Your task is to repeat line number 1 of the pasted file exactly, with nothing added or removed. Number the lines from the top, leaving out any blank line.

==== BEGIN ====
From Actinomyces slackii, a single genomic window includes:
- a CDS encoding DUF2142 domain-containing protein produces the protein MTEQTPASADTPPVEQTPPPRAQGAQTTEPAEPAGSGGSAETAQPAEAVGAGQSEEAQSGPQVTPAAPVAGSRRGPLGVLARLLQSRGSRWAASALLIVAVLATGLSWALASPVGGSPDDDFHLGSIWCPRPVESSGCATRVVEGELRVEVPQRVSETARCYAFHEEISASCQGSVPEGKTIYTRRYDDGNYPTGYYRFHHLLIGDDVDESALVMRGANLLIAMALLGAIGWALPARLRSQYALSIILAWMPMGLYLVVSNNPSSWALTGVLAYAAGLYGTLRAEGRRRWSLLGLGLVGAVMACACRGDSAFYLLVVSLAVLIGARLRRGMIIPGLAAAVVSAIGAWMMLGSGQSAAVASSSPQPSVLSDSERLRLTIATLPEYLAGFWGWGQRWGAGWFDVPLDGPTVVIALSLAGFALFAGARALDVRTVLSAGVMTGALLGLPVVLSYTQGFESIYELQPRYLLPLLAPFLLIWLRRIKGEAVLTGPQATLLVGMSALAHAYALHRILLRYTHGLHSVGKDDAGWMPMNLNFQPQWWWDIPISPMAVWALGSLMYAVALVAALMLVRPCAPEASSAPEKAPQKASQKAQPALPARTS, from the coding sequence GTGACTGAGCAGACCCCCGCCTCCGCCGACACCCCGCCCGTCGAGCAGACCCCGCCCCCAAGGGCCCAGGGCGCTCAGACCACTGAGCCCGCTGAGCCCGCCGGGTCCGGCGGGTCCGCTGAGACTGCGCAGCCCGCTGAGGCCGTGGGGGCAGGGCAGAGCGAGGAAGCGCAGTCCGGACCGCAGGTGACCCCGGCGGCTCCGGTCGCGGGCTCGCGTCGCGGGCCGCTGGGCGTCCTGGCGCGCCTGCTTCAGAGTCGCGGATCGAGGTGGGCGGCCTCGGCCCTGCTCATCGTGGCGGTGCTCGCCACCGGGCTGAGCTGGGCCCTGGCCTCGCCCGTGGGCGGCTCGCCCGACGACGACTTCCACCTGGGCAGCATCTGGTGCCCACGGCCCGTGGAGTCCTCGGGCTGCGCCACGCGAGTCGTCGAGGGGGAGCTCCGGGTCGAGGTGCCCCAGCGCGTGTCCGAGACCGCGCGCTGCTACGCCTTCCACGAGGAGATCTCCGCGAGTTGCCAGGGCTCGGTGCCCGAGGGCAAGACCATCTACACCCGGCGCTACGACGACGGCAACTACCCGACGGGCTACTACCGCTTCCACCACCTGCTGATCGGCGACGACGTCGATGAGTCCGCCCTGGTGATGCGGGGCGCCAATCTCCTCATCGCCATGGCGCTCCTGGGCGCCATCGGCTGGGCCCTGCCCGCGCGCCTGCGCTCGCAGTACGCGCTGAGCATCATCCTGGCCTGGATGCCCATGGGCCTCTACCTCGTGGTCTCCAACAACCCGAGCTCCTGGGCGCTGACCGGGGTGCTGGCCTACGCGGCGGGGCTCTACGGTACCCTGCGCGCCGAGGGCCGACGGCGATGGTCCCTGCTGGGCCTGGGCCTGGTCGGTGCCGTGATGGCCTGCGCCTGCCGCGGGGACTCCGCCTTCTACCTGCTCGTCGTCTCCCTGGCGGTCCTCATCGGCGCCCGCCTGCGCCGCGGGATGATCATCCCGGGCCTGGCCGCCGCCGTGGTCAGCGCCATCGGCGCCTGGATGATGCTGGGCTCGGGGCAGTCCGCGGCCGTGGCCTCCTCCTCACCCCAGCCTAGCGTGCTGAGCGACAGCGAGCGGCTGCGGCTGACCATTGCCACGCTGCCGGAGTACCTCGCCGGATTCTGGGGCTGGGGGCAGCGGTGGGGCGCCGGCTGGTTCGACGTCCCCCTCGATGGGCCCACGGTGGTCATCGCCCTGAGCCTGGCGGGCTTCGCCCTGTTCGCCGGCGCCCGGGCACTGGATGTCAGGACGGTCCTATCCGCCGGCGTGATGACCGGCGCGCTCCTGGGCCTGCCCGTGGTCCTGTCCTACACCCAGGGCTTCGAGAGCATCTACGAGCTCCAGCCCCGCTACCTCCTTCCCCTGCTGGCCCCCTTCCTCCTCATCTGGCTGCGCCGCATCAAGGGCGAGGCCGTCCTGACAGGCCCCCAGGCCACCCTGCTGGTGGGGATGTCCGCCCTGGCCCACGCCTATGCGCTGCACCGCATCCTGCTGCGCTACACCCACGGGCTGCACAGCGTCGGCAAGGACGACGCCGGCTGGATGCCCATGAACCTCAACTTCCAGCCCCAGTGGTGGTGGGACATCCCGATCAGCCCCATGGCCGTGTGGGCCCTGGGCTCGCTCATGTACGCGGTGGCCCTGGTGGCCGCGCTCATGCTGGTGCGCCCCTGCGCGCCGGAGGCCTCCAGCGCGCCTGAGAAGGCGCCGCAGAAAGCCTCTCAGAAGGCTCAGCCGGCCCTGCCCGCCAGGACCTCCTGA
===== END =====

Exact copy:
From Actinomyces slackii, a single genomic window includes: